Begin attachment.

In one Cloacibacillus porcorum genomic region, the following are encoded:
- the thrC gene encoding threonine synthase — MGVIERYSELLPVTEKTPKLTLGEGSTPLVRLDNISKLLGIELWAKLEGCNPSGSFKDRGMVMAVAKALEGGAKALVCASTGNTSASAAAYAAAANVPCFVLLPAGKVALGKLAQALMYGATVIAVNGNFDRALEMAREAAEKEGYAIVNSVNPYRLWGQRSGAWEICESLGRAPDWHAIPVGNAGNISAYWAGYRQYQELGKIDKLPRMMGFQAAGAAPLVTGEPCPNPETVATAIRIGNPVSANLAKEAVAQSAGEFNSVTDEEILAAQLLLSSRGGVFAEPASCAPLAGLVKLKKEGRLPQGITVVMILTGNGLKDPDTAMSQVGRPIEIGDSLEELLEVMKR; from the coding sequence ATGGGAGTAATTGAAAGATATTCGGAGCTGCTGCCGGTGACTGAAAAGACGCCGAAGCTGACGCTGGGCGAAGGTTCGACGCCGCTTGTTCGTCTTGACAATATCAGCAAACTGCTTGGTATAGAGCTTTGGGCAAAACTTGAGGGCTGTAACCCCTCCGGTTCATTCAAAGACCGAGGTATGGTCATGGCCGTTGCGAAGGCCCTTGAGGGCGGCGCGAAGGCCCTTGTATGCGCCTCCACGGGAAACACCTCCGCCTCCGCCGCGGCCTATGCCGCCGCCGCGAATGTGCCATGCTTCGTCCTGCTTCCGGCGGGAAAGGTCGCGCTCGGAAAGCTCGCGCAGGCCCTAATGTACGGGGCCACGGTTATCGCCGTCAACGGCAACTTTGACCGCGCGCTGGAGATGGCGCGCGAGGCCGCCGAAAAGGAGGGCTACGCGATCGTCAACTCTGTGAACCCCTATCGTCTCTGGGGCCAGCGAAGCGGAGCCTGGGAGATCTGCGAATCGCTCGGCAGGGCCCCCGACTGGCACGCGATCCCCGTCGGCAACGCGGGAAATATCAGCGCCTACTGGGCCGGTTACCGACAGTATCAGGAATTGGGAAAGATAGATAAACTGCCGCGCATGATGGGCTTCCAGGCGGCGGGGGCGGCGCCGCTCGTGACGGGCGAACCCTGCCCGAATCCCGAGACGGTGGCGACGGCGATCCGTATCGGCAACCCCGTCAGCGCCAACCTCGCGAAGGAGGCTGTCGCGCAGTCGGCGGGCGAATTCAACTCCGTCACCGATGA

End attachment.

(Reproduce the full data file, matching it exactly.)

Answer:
In one Cloacibacillus porcorum genomic region, the following are encoded:
- the thrC gene encoding threonine synthase — MGVIERYSELLPVTEKTPKLTLGEGSTPLVRLDNISKLLGIELWAKLEGCNPSGSFKDRGMVMAVAKALEGGAKALVCASTGNTSASAAAYAAAANVPCFVLLPAGKVALGKLAQALMYGATVIAVNGNFDRALEMAREAAEKEGYAIVNSVNPYRLWGQRSGAWEICESLGRAPDWHAIPVGNAGNISAYWAGYRQYQELGKIDKLPRMMGFQAAGAAPLVTGEPCPNPETVATAIRIGNPVSANLAKEAVAQSAGEFNSVTDEEILAAQLLLSSRGGVFAEPASCAPLAGLVKLKKEGRLPQGITVVMILTGNGLKDPDTAMSQVGRPIEIGDSLEELLEVMKR; from the coding sequence ATGGGAGTAATTGAAAGATATTCGGAGCTGCTGCCGGTGACTGAAAAGACGCCGAAGCTGACGCTGGGCGAAGGTTCGACGCCGCTTGTTCGTCTTGACAATATCAGCAAACTGCTTGGTATAGAGCTTTGGGCAAAACTTGAGGGCTGTAACCCCTCCGGTTCATTCAAAGACCGAGGTATGGTCATGGCCGTTGCGAAGGCCCTTGAGGGCGGCGCGAAGGCCCTTGTATGCGCCTCCACGGGAAACACCTCCGCCTCCGCCGCGGCCTATGCCGCCGCCGCGAATGTGCCATGCTTCGTCCTGCTTCCGGCGGGAAAGGTCGCGCTCGGAAAGCTCGCGCAGGCCCTAATGTACGGGGCCACGGTTATCGCCGTCAACGGCAACTTTGACCGCGCGCTGGAGATGGCGCGCGAGGCCGCCGAAAAGGAGGGCTACGCGATCGTCAACTCTGTGAACCCCTATCGTCTCTGGGGCCAGCGAAGCGGAGCCTGGGAGATCTGCGAATCGCTCGGCAGGGCCCCCGACTGGCACGCGATCCCCGTCGGCAACGCGGGAAATATCAGCGCCTACTGGGCCGGTTACCGACAGTATCAGGAATTGGGAAAGATAGATAAACTGCCGCGCATGATGGGCTTCCAGGCGGCGGGGGCGGCGCCGCTCGTGACGGGCGAACCCTGCCCGAATCCCGAGACGGTGGCGACGGCGATCCGTATCGGCAACCCCGTCAGCGCCAACCTCGCGAAGGAGGCTGTCGCGCAGTCGGCGGGCGAATTCAACTCCGTCACCGATGA